Although this event is surrounded by bus lines, I find driving to be the best option.  This part of MacArthur is right off of 580 and is close to Highway 13.  You can pay ten dollars to park right next to the fair or you can park for free on one of the side streets above the fair.  Just make sure to check the street cleaning dates and restrictions.
     Overall, this street fair is one of the smaller ones in the Bay Area, but it also is one with the most character.  In between mingling and shopping the booths, make sure to check out the Laurel Bookstore and Farmer Joe's Marketplace up on 35th.  If you like events with a good family vibe, if you want to get a sense of the Oakland community spirit, or if you just want to enjoy some good food and music, then this is definitely a Bay Area miss-me-not.

Rides and Bounce Houses, Oh My!



The Bandstand

The Train...and a Jurassic Jump House

Precious Little Piggies

The Petting Zoo

Saturday, August 3, 2013


     Blessed is the foodie who stumbles upon Off the Grid, one of the Bay Area's best food experiences.  Off the Grid started in San Francisco in 2010 when organizers decided to bring multiple food trucks together in one location.  This was so popular with the locals that Off the Grid has expanded its sites to many areas beyond San Francisco: El Cerrito, Hayward, Berkeley, Alameda, and Larkspur.  There can be anywhere from four to fourteen food trucks gathered at one time depending on which location you choose, and each gathering usually lasts four hours.  Visit Off the Grid's website at to find locations near you, times of operation, information on Off the Grid's beginnings, and the types of foods you'll find there.  You can also follow Off the Grid on Twitter and Facebook.
     Now, many people who haven't experienced the food truck renaissance probably cringe at the thought of food trucks.  You might picture a dirty truck that sells greasy, questionable food items and is surrounded by crazy, hung over, or seedy characters.  But this is not Off the Grid.  When you think of Off the Grid trucks, think gourmet.  Think variety.  Think clean, in many cases organic, environmentally friendly, scrumptious, and insanely fresh.  Best of all, think affordable.  There are trucks at Off the Grid that serve every craving and preference.  You can get food from many different world cuisines, and you can also find unique drinks and desserts.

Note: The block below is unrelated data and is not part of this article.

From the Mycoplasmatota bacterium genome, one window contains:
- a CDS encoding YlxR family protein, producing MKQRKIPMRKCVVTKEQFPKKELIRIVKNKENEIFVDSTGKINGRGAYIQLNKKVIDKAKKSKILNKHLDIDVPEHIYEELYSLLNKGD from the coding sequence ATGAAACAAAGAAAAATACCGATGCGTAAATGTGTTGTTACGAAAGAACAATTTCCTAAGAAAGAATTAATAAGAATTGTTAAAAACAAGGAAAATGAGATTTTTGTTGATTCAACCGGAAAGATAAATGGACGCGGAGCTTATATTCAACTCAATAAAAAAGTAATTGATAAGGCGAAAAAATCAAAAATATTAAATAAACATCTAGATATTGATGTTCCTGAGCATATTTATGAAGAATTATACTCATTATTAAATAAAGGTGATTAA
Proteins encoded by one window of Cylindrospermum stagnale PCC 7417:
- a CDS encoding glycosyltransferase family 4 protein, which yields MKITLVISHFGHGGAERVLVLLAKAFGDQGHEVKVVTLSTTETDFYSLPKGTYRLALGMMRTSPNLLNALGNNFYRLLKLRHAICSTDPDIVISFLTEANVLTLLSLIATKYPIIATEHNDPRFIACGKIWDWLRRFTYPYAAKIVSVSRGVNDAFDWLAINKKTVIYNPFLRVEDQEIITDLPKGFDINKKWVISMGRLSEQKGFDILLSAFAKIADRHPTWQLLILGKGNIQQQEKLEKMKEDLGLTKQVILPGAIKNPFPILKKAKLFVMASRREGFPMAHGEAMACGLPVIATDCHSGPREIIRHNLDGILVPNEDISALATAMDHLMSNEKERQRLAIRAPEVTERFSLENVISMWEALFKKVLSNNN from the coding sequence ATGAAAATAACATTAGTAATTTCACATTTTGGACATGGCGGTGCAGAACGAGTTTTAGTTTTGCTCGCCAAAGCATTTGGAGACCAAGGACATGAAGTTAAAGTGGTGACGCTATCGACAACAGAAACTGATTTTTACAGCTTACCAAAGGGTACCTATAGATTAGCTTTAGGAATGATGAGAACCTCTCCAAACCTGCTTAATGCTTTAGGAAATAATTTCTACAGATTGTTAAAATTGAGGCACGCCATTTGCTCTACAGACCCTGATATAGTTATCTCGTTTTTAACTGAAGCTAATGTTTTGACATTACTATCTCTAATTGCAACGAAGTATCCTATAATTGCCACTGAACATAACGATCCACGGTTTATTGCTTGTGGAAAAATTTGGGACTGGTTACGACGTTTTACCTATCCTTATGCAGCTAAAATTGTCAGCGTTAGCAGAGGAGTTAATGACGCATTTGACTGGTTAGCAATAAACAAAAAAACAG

I visited Off the Grid at the South Shore Center in Alameda on this sunny Saturday, and the type of food available included Vietnamese, Korean, Peruvian, Mexican, and American.  There was a truck that served dishes featuring cheese in its many manifestations, a truck called Go Streatery serving "peasant" comfort food, and even a cupcake truck.  I sampled lemongrass chicken over rice, garlic fries, and salt and pepper chicken bites from Hiyaaa.  For dessert, I got a s'mores cupcake from Cupkates.  The cupcake was the best cupcake I've ever had.  It had a graham cracker bottom and was topped with super soft marshmallow fluff.  Yum.  The lemongrass chicken was hearty and tangy, the salt and pepper chicken bites were lighter and perfectly spicy, and no one can ruin garlic fries.
     The great thing about Off the Grid, besides having a million food choices at your fingertips, is the community feeling it creates.  At South Shore, you eat in a great group in the middle of the food truck ring.  A band plays beside you while you eat, and you can look out at all the trucks and all the people enjoying themselves.  If you are tired of eating the same old stuff, or if you're with a group of friends and need to satisfy many different palates, or if you just want something really good to eat, then Off the Grid is the place to go.  Every time I've gone, the crowds haven't been overwhelming, the lines are usually short, and the service is amazing.
     You can also have Off the Grid cater your special events.  How fun and easy would it be to have a couple food trucks at your big birthday bash?  Plus, Off the Grid hosts a picnic at the Presidio in San Francisco on Sundays from 11 am to 4 pm.  Besides having a great selection of food and drinks, this picnic also has produce and retail vendors.  And on Friday nights from 5 pm to 10 pm, Off the Grid has thirty vendors at the Fort Mason Center.  If you literally want to get a taste of the local scene, check out Off the Grid.  And don't forget to tip your food truck magic makers.

Lemongrass Chicken Over Rice from Hiyaaa

Salt and Pepper Chicken Bites and Garlic Fries from Hiyaaa

S'Mores Cupcake from Cupkates